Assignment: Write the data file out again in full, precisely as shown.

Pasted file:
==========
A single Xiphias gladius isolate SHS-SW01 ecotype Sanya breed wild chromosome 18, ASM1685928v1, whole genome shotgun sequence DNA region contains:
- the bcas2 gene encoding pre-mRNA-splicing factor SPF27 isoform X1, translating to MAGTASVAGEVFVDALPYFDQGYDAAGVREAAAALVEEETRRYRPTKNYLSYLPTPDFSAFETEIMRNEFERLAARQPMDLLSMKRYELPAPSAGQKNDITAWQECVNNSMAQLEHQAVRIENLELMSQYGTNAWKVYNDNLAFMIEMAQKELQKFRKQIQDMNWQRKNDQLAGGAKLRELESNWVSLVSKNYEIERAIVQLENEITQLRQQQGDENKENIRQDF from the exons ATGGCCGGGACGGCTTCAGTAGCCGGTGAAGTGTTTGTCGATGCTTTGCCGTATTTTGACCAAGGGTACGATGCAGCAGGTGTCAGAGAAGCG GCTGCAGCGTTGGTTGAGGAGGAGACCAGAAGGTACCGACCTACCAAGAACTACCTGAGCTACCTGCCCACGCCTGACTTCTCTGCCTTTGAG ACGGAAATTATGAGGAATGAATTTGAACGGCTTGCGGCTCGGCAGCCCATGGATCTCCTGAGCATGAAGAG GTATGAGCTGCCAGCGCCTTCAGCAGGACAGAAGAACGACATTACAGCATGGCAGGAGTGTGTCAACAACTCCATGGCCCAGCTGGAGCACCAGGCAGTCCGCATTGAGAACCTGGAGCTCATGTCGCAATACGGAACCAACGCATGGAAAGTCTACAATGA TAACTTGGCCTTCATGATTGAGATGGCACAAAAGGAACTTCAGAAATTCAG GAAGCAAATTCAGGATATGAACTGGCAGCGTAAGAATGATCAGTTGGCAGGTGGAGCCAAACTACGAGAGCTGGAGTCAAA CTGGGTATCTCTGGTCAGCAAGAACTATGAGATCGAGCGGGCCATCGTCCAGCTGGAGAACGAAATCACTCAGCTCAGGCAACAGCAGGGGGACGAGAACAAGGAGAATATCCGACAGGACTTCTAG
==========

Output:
A single Xiphias gladius isolate SHS-SW01 ecotype Sanya breed wild chromosome 18, ASM1685928v1, whole genome shotgun sequence DNA region contains:
- the bcas2 gene encoding pre-mRNA-splicing factor SPF27 isoform X1, translating to MAGTASVAGEVFVDALPYFDQGYDAAGVREAAAALVEEETRRYRPTKNYLSYLPTPDFSAFETEIMRNEFERLAARQPMDLLSMKRYELPAPSAGQKNDITAWQECVNNSMAQLEHQAVRIENLELMSQYGTNAWKVYNDNLAFMIEMAQKELQKFRKQIQDMNWQRKNDQLAGGAKLRELESNWVSLVSKNYEIERAIVQLENEITQLRQQQGDENKENIRQDF from the exons ATGGCCGGGACGGCTTCAGTAGCCGGTGAAGTGTTTGTCGATGCTTTGCCGTATTTTGACCAAGGGTACGATGCAGCAGGTGTCAGAGAAGCG GCTGCAGCGTTGGTTGAGGAGGAGACCAGAAGGTACCGACCTACCAAGAACTACCTGAGCTACCTGCCCACGCCTGACTTCTCTGCCTTTGAG ACGGAAATTATGAGGAATGAATTTGAACGGCTTGCGGCTCGGCAGCCCATGGATCTCCTGAGCATGAAGAG GTATGAGCTGCCAGCGCCTTCAGCAGGACAGAAGAACGACATTACAGCATGGCAGGAGTGTGTCAACAACTCCATGGCCCAGCTGGAGCACCAGGCAGTCCGCATTGAGAACCTGGAGCTCATGTCGCAATACGGAACCAACGCATGGAAAGTCTACAATGA TAACTTGGCCTTCATGATTGAGATGGCACAAAAGGAACTTCAGAAATTCAG GAAGCAAATTCAGGATATGAACTGGCAGCGTAAGAATGATCAGTTGGCAGGTGGAGCCAAACTACGAGAGCTGGAGTCAAA CTGGGTATCTCTGGTCAGCAAGAACTATGAGATCGAGCGGGCCATCGTCCAGCTGGAGAACGAAATCACTCAGCTCAGGCAACAGCAGGGGGACGAGAACAAGGAGAATATCCGACAGGACTTCTAG